Dear Abby: I need to let off some steam, because the more I think about an incident that happened last summer, the madder I get.
My sister and I take turns (a few days at a time) caring for our 91-year-old mother, who has Alzheimer's and can't be left alone.
My family lives 60 miles from my mother, so before returning to my home for the Fourth of July, I took flowers to the family cemetery, which is close to Mom's house. It's something I do every year, and the tradition holds great meaning for me.
It was late afternoon on Saturday when I took wreaths I had made for each of my grandparents, an uncle, my precious son (who was 5 years old when he died), and my dear late sister who was recently laid to rest.
Each wreath was unique – I had carefully chosen favorite flowers and colors. Even though the wreaths were artificial, they were pretty, and I felt proud to display them on the graves of my loved ones.
The following evening, my sister called me after she had delivered her flowers to the cemetery. I was shocked to hear the news that my offerings were no longer on the graves – someone had taken them! (I am positive that the wind hadn't blown them away because I was careful to secure them in the ground.)
I have heard stories about people stealing floral displays from graves to put on other graves -- even selling them at yard sales. However, I have come up with a solution: The next time I take a wreath to the cemetery, I'll put on my rubber gloves and add poison ivy to the greenery. – Itching To Get Even in Cincinnati
Dear Itching: I don't blame you for being angry, and your solution is both clever and diabolical. However, as much as you would like to get even with the wreath thief, please don't do anything rash. An innocent person – like a groundskeeper – might pick up the wreath and suffer the consequences.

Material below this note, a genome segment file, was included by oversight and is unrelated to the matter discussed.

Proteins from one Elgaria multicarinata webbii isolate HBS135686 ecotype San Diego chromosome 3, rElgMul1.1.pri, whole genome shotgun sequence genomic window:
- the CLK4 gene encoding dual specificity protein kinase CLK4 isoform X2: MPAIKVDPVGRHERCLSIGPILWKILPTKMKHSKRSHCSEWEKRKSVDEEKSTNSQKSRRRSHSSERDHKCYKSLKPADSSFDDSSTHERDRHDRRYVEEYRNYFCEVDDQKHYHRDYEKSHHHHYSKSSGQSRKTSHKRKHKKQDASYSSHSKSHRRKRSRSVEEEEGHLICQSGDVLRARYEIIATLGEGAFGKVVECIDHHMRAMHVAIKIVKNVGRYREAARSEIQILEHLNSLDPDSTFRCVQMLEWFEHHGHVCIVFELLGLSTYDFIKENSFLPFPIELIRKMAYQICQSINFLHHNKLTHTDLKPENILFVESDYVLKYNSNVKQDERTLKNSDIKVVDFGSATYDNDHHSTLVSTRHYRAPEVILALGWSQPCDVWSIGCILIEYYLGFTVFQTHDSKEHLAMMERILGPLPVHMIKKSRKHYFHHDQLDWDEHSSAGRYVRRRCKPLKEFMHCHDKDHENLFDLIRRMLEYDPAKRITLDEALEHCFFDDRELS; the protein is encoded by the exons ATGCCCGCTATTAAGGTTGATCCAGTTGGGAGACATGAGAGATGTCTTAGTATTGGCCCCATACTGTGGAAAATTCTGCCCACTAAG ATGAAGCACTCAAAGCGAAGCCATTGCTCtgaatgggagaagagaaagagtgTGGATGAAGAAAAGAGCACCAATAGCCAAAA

Dear Abby: I recently attended a beautiful, fairy-tale wedding. When it came time for the bride and groom to cut the cake, the groom fed his bride a bite and then smashed the rest all over her face. It went all over her dress and destroyed her makeup. I'm sure she was angry and humiliated.
I have been to lots of weddings over the years and have seen this happen over and over. I'm not old, Abby, I'm only 35 – so no one can say I'm a crotchety old woman.
My point is, this man had just promised to love, cherish, honor and endow his bride with all his worldly goods. Then he negated his vow with a blatant disregard for her self-respect in front of family and friends. I'm all for food and fun, in its place. However, I don't feel a day that has been planned and prepared for months – and sometimes years, wads of money spent for a dress, veil, makeup, etc. – deserves to be defiled.
I have also seen grooms treated this way by brides. It is just wrong! – Offended in Grand Prairie, Texas
Dear Offended: I agree. Not only is it wrong, but it is also an indication of the perpetrator's level of immaturity.
Dear Abby is written by Abigail Van Buren, also known as Jeanne Phillips, and was founded by her mother, Pauline Phillips. Write Dear Abby at www.DearAbby.com or P.O. Box 69440, Los Angeles, CA 90069.